Darryl Strawberry, on the verge of being released after failing to show up for Sunday's game, told Dodger officials Monday that he has a drug and alcohol problem and will enter a substance abuse treatment center today.
In an emotional meeting in Los Angeles, Strawberry asked the Dodgers for help in seeking treatment, and the Dodgers responded positively, said Bob Shapiro, Strawberry's attorney. Strawberry was placed on the disabled list on the eve of the 1994 season opener today at Dodger Stadium. His future with the team remains unclear.
"Darryl will not be playing opening day, he will be in a drug treatment center," Shapiro said. "He is taking this as seriously as anyone I have ever had. He has apologized to (Dodger executive vice president) Fred Claire and asked Fred to apologize to (Manager) Tommy Lasorda for disappointing the team, but he knows deep in his heart the stress was too much. He has not had the proper outlet for release and has relied on alcohol and drugs."
Strawberry's disclosure came as he was about to be released. The Dodgers have tired of his controversial distractions.
The latest incident came Sunday when Strawberry was missing for nearly 24 hours, skipping the team's afternoon game against the Angels at Anaheim Stadium that ended the exhibition season. Claire and some of Strawberry's teammates spent much of the day trying to find him. But when Claire located Strawberry about 8 p.m. Sunday night, he said Strawberry's excuse for his absence was unacceptable. What Strawberry told Claire is not known.
"I would say we were close to (releasing him)," Claire said.
He said that even with Strawberry's disclosure, the club could have released him. But after meeting with Shapiro, Strawberry and his wife, Charisse, Claire changed course.
"I guess the reaction was sadness and surprise," Claire said. "Darryl was very downcast. I mean, this wasn't an easy thing for him to acknowledge and say but frankly I was glad that he did. If that is the issue, then it has to be faced. I was glad that he stepped forward."
This is the second time in Strawberry's 11-year career that he has entered a treatment center, but Claire said he believes this is the first time for drug abuse. In February of 1990, as a member of the New York Mets, Strawberry was treated at the Smithers Center for alcohol abuse.
Shapiro said Strawberry was unavailable for comment because he was en route to an undisclosed treatment center. The specific nature of the problem also was not discussed.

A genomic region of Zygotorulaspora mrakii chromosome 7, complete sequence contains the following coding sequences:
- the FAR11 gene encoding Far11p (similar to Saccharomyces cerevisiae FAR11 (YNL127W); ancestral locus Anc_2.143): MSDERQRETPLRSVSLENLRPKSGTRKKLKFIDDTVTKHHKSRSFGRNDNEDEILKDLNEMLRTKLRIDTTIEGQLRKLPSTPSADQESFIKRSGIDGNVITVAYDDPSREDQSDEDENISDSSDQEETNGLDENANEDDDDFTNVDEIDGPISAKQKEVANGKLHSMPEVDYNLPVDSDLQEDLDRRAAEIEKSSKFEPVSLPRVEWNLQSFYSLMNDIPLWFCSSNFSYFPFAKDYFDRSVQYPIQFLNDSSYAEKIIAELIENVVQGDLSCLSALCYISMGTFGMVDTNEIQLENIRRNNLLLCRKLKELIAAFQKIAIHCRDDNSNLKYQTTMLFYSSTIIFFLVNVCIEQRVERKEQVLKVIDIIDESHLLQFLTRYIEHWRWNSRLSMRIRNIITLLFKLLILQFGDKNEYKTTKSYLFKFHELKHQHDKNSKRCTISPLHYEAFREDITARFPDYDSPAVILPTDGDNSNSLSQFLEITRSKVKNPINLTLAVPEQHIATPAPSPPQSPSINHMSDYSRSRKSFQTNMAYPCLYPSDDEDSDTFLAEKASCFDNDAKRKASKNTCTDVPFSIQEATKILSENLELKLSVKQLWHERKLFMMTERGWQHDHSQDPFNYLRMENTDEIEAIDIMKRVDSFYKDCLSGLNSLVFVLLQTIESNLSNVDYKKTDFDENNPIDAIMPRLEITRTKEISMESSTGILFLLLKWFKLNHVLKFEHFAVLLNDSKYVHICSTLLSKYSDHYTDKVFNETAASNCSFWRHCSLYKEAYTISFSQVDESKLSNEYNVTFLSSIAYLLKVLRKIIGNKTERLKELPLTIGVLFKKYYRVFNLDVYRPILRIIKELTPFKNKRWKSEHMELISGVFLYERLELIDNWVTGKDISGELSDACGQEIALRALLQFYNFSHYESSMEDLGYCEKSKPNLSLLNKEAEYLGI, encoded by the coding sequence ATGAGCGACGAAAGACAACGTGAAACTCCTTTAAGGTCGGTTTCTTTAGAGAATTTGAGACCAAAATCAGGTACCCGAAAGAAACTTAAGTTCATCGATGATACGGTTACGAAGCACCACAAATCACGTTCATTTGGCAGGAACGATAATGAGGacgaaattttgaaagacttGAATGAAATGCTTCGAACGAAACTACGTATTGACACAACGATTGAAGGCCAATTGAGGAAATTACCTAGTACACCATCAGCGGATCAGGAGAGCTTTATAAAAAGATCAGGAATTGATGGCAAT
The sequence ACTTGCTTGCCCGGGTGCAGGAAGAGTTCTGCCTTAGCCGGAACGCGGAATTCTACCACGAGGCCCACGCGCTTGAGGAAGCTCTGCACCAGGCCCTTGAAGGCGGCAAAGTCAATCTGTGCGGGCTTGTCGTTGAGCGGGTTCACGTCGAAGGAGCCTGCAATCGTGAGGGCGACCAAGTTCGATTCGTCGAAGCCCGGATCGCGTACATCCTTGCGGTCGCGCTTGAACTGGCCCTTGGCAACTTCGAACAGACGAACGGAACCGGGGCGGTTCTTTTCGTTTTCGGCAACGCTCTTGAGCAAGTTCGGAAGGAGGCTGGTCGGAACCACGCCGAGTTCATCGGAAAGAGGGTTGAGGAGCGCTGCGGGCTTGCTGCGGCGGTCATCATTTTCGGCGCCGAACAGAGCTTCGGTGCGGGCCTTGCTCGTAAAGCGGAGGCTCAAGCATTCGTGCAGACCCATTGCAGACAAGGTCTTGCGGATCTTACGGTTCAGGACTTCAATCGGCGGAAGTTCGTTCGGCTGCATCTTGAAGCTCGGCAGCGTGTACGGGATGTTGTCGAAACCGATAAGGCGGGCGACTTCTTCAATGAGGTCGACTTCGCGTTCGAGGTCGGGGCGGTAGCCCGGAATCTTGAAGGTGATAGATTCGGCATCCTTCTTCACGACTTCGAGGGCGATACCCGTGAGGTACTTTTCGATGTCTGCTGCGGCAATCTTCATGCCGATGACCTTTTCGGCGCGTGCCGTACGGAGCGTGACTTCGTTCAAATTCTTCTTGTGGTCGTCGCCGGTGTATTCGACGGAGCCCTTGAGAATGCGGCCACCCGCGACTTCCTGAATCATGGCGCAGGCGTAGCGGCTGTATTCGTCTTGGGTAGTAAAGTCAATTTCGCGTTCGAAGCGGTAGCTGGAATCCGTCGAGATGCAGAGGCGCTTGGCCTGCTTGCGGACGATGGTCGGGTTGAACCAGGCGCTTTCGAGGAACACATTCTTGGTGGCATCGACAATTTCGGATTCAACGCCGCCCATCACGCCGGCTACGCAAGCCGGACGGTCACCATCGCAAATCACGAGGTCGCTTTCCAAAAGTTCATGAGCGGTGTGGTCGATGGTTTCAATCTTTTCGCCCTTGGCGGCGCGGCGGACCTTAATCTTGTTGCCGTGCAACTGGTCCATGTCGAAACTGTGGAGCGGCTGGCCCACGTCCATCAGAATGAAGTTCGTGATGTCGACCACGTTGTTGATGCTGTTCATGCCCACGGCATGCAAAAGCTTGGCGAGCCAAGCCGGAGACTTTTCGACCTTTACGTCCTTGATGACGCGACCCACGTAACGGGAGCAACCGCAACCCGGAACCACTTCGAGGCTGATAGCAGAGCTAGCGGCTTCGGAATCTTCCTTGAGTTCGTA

Claire said Strawberry, 32, would continue to be paid barring "anything unforeseen." Strawberry signed a five-year, $20.3-million contract with the team before the 1991 season. The Dodgers owe him $8 million for the final two seasons.
Claire also said he would not speculate on whether Strawberry would play for the Dodgers again, saying only that he and team owner Peter O'Malley want to support the Dodger slugger.
"I don't want to prejudge all that," Claire said. "The future is uncertain, but as in the case with Steve Howe, we did give our support and we will be consistent in that."
Howe, a former Dodger left-handed relief pitcher, was suspended for substance abuse three times in his five seasons with the team before he was released in 1985.
For Strawberry, who spent most of the last two seasons sidelined with a back injury, it was a sudden end to what had appeared to be a promising season. His only productive season with the Dodgers was his first--1991--when he hit 28 home runs and had 99 runs batted in. Since then, he has played in only 75 games and hit a total of 10 home runs.
Strawberry's lower back started bothering him during the 1992 season, and in September, he had surgery for a herniated disk. He tried unsuccessfully to come back last season. By June, he was out for the season.
Meanwhile, Strawberry continued to have troubles off the field. Last September, he was arrested for allegedly assaulting his girlfriend, whom he has since married. The charge was later dropped.
After a season in which Strawberry was criticized for disregarding rules concerning his physical rehabilitation, Claire had enough, and started offering to trade his former superstar to other teams. At one point Claire put him on the waiver wire, making him available to any team for $20,000, plus his remaining contract. No team responded.
Most recently, Strawberry has been the target of an Internal Revenue Service probe of several baseball players for allegedly failing to report income tax from baseball card shows. Marty Gelfand, a Strawberry attorney, said the IRS has not taken any action.
This spring, Strawberry appeared to be strong both emotionally and physically. He was often the first one in the clubhouse in the morning and one of the last to leave.